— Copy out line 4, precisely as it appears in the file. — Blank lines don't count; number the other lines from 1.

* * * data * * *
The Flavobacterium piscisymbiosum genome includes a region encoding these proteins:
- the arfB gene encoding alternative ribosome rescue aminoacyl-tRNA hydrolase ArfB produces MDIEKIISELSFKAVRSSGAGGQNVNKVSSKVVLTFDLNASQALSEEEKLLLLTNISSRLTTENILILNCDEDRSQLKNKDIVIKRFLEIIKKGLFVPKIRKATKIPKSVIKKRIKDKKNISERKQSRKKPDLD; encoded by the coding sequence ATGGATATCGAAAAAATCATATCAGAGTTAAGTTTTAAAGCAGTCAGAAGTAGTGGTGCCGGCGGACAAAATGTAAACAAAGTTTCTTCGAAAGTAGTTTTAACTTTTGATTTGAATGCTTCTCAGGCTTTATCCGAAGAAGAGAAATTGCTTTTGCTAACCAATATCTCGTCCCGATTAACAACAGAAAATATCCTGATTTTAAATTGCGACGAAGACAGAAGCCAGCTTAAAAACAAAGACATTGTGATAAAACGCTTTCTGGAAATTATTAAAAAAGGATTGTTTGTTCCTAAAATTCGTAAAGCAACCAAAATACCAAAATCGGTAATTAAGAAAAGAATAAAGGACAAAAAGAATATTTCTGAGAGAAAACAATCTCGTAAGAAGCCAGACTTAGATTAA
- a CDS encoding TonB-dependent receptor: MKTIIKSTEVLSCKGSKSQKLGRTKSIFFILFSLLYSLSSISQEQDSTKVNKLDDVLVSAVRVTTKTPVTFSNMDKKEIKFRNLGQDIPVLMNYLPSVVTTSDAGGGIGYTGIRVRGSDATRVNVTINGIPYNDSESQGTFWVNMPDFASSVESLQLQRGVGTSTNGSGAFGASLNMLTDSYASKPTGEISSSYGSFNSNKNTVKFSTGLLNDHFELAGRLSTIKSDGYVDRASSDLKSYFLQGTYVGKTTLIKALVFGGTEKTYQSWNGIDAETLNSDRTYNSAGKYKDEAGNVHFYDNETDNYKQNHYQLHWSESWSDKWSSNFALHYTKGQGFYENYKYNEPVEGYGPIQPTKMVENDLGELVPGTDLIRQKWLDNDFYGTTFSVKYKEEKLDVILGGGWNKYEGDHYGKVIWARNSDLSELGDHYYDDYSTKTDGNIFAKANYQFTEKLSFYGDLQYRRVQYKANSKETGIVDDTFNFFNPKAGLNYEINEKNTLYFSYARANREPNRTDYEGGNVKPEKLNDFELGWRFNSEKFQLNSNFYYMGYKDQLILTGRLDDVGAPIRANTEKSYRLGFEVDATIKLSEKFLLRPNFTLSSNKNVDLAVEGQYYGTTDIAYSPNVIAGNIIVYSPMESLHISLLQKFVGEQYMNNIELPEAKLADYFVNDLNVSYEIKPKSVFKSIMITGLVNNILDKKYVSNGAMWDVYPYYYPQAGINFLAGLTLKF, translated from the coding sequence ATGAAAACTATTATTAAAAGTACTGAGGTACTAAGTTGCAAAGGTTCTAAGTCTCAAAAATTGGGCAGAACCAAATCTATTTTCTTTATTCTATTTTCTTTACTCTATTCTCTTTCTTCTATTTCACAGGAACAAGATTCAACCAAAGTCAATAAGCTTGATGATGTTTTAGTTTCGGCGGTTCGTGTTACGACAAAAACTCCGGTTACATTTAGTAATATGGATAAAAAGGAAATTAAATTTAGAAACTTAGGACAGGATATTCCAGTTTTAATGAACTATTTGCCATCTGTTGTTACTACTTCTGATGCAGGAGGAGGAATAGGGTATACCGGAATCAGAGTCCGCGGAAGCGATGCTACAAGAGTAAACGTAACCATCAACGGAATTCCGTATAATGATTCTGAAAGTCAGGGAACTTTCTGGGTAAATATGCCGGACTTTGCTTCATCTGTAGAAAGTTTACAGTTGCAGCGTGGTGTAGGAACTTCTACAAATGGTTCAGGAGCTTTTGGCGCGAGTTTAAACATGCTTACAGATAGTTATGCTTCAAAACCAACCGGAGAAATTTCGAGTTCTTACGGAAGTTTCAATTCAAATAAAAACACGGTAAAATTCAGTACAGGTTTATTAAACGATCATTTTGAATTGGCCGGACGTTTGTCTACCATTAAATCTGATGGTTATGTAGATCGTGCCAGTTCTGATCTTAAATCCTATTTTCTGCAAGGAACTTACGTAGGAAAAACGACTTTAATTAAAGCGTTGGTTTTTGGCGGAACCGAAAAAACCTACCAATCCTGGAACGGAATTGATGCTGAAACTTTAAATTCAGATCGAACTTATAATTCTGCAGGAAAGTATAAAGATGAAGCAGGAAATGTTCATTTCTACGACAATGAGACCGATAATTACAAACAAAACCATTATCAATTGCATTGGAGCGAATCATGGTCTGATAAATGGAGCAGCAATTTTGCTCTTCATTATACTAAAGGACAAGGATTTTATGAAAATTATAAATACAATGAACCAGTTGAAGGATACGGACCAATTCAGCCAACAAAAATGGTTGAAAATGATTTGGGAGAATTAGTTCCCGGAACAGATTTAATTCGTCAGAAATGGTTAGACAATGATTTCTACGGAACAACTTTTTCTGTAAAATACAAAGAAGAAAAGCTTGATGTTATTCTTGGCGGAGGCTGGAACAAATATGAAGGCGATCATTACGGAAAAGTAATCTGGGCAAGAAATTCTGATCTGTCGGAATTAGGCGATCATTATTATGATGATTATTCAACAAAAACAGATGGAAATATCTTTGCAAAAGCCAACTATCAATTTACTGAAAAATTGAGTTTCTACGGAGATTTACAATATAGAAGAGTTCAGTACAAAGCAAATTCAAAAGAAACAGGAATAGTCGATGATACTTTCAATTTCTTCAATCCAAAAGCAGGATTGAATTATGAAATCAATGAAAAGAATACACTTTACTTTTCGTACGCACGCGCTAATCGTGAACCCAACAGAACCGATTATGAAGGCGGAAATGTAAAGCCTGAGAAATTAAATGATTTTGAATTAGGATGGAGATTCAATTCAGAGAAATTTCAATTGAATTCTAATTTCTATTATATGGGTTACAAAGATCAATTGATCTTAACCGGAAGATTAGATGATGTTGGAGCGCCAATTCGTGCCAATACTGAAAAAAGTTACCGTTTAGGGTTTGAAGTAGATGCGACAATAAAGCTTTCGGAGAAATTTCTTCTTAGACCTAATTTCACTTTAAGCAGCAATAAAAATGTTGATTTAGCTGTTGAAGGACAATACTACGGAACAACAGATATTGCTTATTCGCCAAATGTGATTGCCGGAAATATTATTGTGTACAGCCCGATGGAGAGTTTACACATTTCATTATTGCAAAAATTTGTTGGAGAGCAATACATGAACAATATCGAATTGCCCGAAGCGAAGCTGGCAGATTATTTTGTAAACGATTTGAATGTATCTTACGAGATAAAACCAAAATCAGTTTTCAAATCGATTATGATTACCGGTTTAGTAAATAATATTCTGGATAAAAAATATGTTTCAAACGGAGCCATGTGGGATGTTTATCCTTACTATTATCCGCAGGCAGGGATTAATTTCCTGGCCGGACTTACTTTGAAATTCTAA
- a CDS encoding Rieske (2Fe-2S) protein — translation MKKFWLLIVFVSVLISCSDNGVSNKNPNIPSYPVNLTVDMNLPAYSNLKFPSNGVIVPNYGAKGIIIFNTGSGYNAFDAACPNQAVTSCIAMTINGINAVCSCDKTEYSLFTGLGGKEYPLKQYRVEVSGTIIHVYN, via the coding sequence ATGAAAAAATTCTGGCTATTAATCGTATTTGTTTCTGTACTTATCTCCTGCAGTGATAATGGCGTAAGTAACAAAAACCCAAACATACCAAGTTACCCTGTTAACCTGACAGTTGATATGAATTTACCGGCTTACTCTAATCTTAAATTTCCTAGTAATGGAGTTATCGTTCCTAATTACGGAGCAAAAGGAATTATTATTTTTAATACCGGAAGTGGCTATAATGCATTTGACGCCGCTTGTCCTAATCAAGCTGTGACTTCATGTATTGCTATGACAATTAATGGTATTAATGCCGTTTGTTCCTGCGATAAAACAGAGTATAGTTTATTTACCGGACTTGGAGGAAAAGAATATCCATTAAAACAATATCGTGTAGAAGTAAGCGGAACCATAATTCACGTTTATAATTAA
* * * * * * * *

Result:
- a CDS encoding Rieske (2Fe-2S) protein — translation MKKFWLLIVFVSVLISCSDNGVSNKNPNIPSYPVNLTVDMNLPAYSNLKFPSNGVIVPNYGAKGIIIFNTGSGYNAFDAACPNQAVTSCIAMTINGINAVCSCDKTEYSLFTGLGGKEYPLKQYRVEVSGTIIHVYN, via the coding sequence ATGAAAAAATTCTGGCTATTAATCGTATTTGTTTCTGTACTTATCTCCTGCAGTGATAATGGCGTAAGTAACAAAAACCCAAACATACCAAGTTACCCTGTTAACCTGACAGTTGATATGAATTTACCGGCTTACTCTAATCTTAAATTTCCTAGTAATGGAGTTATCGTTCCTAATTACGGAGCAAAAGGAATTATTATTTTTAATACCGGAAGTGGCTATAATGCATTTGACGCCGCTTGTCCTAATCAAGCTGTGACTTCATGTATTGCTATGACAATTAATGGTATTAATGCCGTTTGTTCCTGCGATAAAACAGAGTATAGTTTATTTACCGGACTTGGAGGAAAAGAATATCCATTAAAACAATATCGTGTAGAAGTAAGCGGAACCATAATTCACGTTTATAATTAA